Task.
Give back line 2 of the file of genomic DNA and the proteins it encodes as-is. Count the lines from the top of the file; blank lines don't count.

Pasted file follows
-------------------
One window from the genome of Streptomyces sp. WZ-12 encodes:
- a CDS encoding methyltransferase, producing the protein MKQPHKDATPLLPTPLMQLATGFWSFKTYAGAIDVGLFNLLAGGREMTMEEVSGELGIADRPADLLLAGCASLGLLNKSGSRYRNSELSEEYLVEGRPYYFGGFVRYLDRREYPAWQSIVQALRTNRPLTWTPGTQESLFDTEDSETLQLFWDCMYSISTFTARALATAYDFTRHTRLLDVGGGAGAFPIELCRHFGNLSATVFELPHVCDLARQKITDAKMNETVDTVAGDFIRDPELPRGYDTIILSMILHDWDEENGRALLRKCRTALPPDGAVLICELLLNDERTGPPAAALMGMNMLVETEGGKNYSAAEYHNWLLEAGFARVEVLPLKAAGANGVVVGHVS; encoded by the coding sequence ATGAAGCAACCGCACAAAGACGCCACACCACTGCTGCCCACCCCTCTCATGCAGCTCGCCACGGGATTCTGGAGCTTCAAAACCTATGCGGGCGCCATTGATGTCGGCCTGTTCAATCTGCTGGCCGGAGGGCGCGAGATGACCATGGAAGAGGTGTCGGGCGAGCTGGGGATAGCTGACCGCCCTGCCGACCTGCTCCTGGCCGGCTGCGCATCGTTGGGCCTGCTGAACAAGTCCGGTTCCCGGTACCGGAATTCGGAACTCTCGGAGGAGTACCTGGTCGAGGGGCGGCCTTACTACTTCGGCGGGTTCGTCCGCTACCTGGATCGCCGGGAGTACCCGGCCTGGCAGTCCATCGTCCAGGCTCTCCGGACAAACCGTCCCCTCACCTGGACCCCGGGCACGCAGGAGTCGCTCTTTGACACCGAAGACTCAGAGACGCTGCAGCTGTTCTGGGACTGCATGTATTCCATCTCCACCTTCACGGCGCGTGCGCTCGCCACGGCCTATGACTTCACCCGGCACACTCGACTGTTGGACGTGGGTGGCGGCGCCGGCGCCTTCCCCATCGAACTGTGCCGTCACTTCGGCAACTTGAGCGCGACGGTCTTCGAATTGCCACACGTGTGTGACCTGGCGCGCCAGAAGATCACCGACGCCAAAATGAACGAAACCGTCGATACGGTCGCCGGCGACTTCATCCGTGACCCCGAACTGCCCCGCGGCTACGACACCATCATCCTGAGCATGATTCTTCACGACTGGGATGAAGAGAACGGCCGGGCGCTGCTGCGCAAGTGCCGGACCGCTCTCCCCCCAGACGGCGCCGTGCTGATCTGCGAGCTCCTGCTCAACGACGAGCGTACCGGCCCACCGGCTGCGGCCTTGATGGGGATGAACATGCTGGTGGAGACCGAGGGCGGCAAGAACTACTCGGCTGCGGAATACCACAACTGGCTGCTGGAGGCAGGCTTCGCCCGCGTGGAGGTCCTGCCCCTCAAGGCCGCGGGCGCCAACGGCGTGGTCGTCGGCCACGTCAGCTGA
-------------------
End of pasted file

- a CDS encoding methyltransferase, producing the protein MKQPHKDATPLLPTPLMQLATGFWSFKTYAGAIDVGLFNLLAGGREMTMEEVSGELGIADRPADLLLAGCASLGLLNKSGSRYRNSELSEEYLVEGRPYYFGGFVRYLDRREYPAWQSIVQALRTNRPLTWTPGTQESLFDTEDSETLQLFWDCMYSISTFTARALATAYDFTRHTRLLDVGGGAGAFPIELCRHFGNLSATVFELPHVCDLARQKITDAKMNETVDTVAGDFIRDPELPRGYDTIILSMILHDWDEENGRALLRKCRTALPPDGAVLICELLLNDERTGPPAAALMGMNMLVETEGGKNYSAAEYHNWLLEAGFARVEVLPLKAAGANGVVVGHVS; encoded by the coding sequence ATGAAGCAACCGCACAAAGACGCCACACCACTGCTGCCCACCCCTCTCATGCAGCTCGCCACGGGATTCTGGAGCTTCAAAACCTATGCGGGCGCCATTGATGTCGGCCTGTTCAATCTGCTGGCCGGAGGGCGCGAGATGACCATGGAAGAGGTGTCGGGCGAGCTGGGGATAGCTGACCGCCCTGCCGACCTGCTCCTGGCCGGCTGCGCATCGTTGGGCCTGCTGAACAAGTCCGGTTCCCGGTACCGGAATTCGGAACTCTCGGAGGAGTACCTGGTCGAGGGGCGGCCTTACTACTTCGGCGGGTTCGTCCGCTACCTGGATCGCCGGGAGTACCCGGCCTGGCAGTCCATCGTCCAGGCTCTCCGGACAAACCGTCCCCTCACCTGGACCCCGGGCACGCAGGAGTCGCTCTTTGACACCGAAGACTCAGAGACGCTGCAGCTGTTCTGGGACTGCATGTATTCCATCTCCACCTTCACGGCGCGTGCGCTCGCCACGGCCTATGACTTCACCCGGCACACTCGACTGTTGGACGTGGGTGGCGGCGCCGGCGCCTTCCCCATCGAACTGTGCCGTCACTTCGGCAACTTGAGCGCGACGGTCTTCGAATTGCCACACGTGTGTGACCTGGCGCGCCAGAAGATCACCGACGCCAAAATGAACGAAACCGTCGATACGGTCGCCGGCGACTTCATCCGTGACCCCGAACTGCCCCGCGGCTACGACACCATCATCCTGAGCATGATTCTTCACGACTGGGATGAAGAGAACGGCCGGGCGCTGCTGCGCAAGTGCCGGACCGCTCTCCCCCCAGACGGCGCCGTGCTGATCTGCGAGCTCCTGCTCAACGACGAGCGTACCGGCCCACCGGCTGCGGCCTTGATGGGGATGAACATGCTGGTGGAGACCGAGGGCGGCAAGAACTACTCGGCTGCGGAATACCACAACTGGCTGCTGGAGGCAGGCTTCGCCCGCGTGGAGGTCCTGCCCCTCAAGGCCGCGGGCGCCAACGGCGTGGTCGTCGGCCACGTCAGCTGA